In the first Keaton pictures with sound, he and his fellow actors would shoot each scene three times: one in English, one in Spanish, and one in either French or German. The actors would phonetically memorize the foreign-language scripts a few lines at a time and shoot immediately after. This is discussed in the TCM documentary Buster Keaton: So Funny it Hurt, with Keaton complaining about having to shoot lousy films not just once, but three times.

Keaton was so demoralized during the production of 1933's What! No Beer? that MGM fired him after the filming was complete, despite the film being a resounding hit. In 1934, Keaton accepted an offer to make an independent film in Paris, Le Roi des Champs-Élysées. During this period, he made another film, in England, The Invader (released in the United States as An Old Spanish Custom in 1936).[25]

Educational Pictures

Upon Keaton's return to Hollywood, he made a screen comeback in a series of 16 two-reel comedies for Educational Pictures. Most of these are simple visual comedies, with many of the gags supplied by Keaton himself, often recycling ideas from his family vaudeville act and his earlier films.[26] The high point in the Educational series is Grand Slam Opera, featuring Buster in his own screenplay as an amateur-hour contestant. When the series lapsed in 1937, Keaton returned to MGM as a gag writer, including the final three Marx Brothers MGM films At the Circus (1939) and Go West (1940), and The Big Store (1941). He also provided material for Red Skelton[27] and gave help and advice to Lucille Ball in her comedic work in films and television.[28]

Columbia Pictures

In 1939, Columbia Pictures hired Keaton to star in ten two-reel comedies, running for two years. The director was usually Jules White, whose emphasis on slapstick and farce made most of these films resemble White's famous Three Stooges shorts. Keaton's personal favorite was the series' debut entry, Pest from the West, a shorter, tighter remake of Keaton's little-viewed 1935 feature The Invader; it was directed not by White but by Del Lord, a veteran director for Mack Sennett. Moviegoers and exhibitors welcomed Keaton's Columbia comedies, proving that the comedian had not lost his appeal. However, taken as a whole, Keaton's Columbia shorts rank as the worst comedies he made, an assessment he concurred with in his autobiography.[29] The final entry was She's Oil Mine, and Keaton swore he would never again "make another crummy two-reeler."[29]

1940s and feature films

Keaton's personal life had stabilized with his 1940 marriage, and now he was taking life a little easier, abandoning Columbia for the less strenuous field of feature films. Throughout the 1940s, Keaton played character roles in both "A" and "B" features. He made his last starring feature El Moderno Barba Azul (1946) in Mexico; the film was a low budget production, and it may not have been seen in the United States until its release on VHS in the 1980s, under the title Boom in the Moon. Critics rediscovered Keaton in 1949 and producers occasionally hired him for bigger "prestige" pictures. He had cameos in such films as In the Good Old Summertime (1949), Sunset Boulevard (1950), and Around the World in 80 Days (1956). In In The Good Old Summertime, Keaton personally directed the stars Judy Garland and Van Johnson in their first scene together where they bump into each other on the street. Keaton invented comedy bits where Johnson keeps trying to apologize to a seething Garland, but winds up messing up her hairdo and tearing her dress.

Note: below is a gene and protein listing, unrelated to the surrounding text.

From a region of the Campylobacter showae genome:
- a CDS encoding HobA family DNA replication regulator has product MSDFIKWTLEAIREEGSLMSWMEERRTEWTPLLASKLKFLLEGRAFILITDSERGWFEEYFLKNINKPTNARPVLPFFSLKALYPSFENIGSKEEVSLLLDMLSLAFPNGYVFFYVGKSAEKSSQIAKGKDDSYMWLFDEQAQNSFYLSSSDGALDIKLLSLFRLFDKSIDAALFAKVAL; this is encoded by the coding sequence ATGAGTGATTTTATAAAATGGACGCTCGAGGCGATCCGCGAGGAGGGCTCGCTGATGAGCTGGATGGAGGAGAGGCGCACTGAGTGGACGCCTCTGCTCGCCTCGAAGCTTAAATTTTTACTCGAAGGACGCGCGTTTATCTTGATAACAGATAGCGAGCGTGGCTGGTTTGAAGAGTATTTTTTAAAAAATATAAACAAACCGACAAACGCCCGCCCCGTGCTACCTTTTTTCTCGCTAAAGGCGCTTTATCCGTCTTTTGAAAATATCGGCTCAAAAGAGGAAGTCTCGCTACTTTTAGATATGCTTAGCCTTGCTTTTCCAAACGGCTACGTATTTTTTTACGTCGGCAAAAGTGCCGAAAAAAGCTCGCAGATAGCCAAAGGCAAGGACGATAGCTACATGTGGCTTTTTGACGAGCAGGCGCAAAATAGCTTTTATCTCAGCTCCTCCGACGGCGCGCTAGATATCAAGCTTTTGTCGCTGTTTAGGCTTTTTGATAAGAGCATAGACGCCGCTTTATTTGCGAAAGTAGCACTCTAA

Keaton also had a cameo as Jimmy, appearing near the end of the film It's a Mad, Mad, Mad, Mad World (1963). Jimmy assists Spencer Tracy's character, Captain C. G. Culpepper, by readying Culpepper's ultimately-unused boat for his abortive escape. (The restored version of that film, released in 2013, contains a restored scene where Jimmy and Culpeper talk on the telephone. Lost after the comedy epic's "roadshow" exhibition, the audio of that scene was discovered, and combined with still pictures to recreate the scene.) Keaton was given more screen time in A Funny Thing Happened on the Way to the Forum (1966). The appearance, since it was released after his death, was his posthumous swansong.

Keaton also appeared in a comedy routine about two inept stage musicians in Charlie Chaplin's Limelight (1952), recalling the vaudeville of The Playhouse. With the exception of Seeing Stars, a minor publicity film produced in 1922, Limelight was the only time in which the two would ever appear together on film.

In 1949, comedian Ed Wynn invited Keaton to appear on his CBS Television comedy-variety show, The Ed Wynn Show, which was televised live on the West Coast. Kinescopes were made for distribution of the programs to other parts of the country since there was no transcontinental coaxial cable until September 1951.

1950s–1960s and television

Keaton getting his foot stuck in railroad tracks at Knott's Berry Farm in 1956
Keaton getting his foot stuck in railroad tracks at Knott's Berry Farm in 1956